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Education Corner-March, 2010

 A number of you had the privilege of taking a course with Dr. Orah Zohar as part of your Hebrew University or Hebrew College degree. Those who did, will no doubt remember the story of Miss A (Pedersen, et al. A New Perspective on the Effects of First Grade Teachers on Children’s Subsequent Adult Status, Harvard Educational Review, vol. 48, February 1978, pp. 1-31) , a first-grade teacher whose impact on her students was amazing. I remember - when using the data in my own teaching - that some of you questioned the findings and the “outdated” research.
I felt vindicated when reading the recent New York Times article, “Building a Better Teacher” which I highly recommend to all of you. In short,
the article stressed two points:
     1. Teachers make a difference
     2. There are identifiable traits that can be learned that make teachers more effective.

The article reports that “Eric Hanushek, a Stanford economist, found that while the top 5 percent of teachers were able to impart a year and a half’s worth of learning to students in one school year, as judged by standardized tests, the weakest 5 percent advanced their students only
half a year of material each year.” That finding is mind-boggling and one that we need to understand better.
And what makes a great teacher? Another “old study” by David Berliner,
et al (The California Beginning Teacher Study, Journal of Teacher Education, vol. 27:1 pp. 24-30, Spring '76) identified those skills which can be learned that occurred most frequently in the classrooms
of effective teachers and those that should be eliminated that occurred most often in the classrooms of least effective teachers. The recent New York Times article (Building a Better Teacher) features the approach of Doug Lemov (and mentions his new book Teach Like a Champion, due out next month). Like Berliner, Lemov points to norms and routines/deliberate techniques that characterize good teaching. The article also talks about the findings of Deborah Bell, an assistant professor of education at Michigan State. Bell found that what teachers know matters,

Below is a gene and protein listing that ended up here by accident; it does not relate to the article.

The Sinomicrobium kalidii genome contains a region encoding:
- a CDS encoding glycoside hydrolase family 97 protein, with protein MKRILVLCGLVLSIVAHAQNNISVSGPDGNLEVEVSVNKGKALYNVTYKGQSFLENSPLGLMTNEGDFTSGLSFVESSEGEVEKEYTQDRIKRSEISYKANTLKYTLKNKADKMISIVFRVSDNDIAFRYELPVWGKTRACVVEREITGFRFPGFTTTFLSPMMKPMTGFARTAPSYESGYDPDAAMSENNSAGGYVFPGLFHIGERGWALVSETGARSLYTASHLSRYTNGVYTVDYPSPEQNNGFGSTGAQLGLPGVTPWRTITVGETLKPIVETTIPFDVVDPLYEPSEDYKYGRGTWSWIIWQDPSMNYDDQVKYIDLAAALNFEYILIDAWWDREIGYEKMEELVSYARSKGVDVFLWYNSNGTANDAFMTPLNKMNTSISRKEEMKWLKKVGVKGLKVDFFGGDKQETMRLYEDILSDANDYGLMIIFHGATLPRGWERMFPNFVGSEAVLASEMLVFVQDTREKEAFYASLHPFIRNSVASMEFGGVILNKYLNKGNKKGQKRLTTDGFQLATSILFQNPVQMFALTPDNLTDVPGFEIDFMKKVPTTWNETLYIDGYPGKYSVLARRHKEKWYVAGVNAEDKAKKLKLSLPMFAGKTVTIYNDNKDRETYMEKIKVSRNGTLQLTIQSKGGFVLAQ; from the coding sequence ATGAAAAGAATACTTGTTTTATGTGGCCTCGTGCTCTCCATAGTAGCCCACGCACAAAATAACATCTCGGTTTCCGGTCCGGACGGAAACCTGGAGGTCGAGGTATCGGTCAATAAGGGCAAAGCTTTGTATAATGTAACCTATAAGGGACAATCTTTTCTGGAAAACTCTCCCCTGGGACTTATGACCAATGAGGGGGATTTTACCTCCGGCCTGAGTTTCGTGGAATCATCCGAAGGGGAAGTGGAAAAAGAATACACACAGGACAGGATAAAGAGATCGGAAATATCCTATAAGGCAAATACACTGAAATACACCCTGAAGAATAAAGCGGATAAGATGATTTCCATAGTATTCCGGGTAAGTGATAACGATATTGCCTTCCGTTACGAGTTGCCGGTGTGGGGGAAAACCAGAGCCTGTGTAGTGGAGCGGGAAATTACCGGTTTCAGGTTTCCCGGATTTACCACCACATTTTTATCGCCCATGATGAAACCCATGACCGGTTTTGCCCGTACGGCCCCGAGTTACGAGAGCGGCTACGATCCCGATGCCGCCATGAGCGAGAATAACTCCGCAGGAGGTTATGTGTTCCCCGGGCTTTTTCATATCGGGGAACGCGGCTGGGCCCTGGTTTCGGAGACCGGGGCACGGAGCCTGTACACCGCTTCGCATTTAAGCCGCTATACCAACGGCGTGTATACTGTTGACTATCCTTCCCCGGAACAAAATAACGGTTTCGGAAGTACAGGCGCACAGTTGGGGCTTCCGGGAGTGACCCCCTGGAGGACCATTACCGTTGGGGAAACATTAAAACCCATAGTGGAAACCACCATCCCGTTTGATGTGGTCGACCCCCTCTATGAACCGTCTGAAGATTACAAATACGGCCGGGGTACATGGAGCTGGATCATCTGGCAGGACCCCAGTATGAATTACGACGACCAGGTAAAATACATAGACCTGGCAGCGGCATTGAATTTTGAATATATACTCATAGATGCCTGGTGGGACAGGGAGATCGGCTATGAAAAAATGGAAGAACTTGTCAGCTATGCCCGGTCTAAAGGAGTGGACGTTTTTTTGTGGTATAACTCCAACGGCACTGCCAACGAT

and what they know about how to teach a particular subject is even more critical. (For example, see Barry Holtz’s book: Textual Knowledge: Teaching the Bible in Theory and in Practice, JTSA, 2003.)

I remember being in Mador, a counselor training program at Ramah in the Poconos in the summer of 1966. Rabbi David Mogilner, who was the director, taught our pedagogy class. On the first day he stated that 10% of us probably didn’t need the class; we’d be great educators regardless. For another 10%, nothing would help. The other 80% could be a lot better because of what we’d learn with him. I don’t know where he got those statistics, but the premise was correct that most people can learn to be better teachers. The article states that “no professional feels completely prepared on her first day of work, but while a new lawyer might work under the tutelage of a seasoned partner, a first-year teacher usually takes charge of her classroom from the very first day.” Those of you who have been fortunate enough to have real mentors who observe your classrooms, who have access to ongoing and high-level professional development in your schools/communities, who have taken advantage of the help our alumni support program offers (pairing with veteran alumni, summer curriculum workshop, follow-up to school visits, etc.) realize that to become a great teacher, one needs to grow - and it is difficult to do that alone. Alone you see your classroom through the eyes of a novice teacher and you miss a great deal. The real growth in teaching comes from interacting with others.

Do read the New York Times article - it gives some great examples of what good teaching is all about. For those who want to read more, you
can go back to the original articles by Pederson and Berliner and await Lemov’s new book. But above all, do continue to take every opportunity
to learn from teachers, colleagues and students, on the road to becoming a “better teacher”.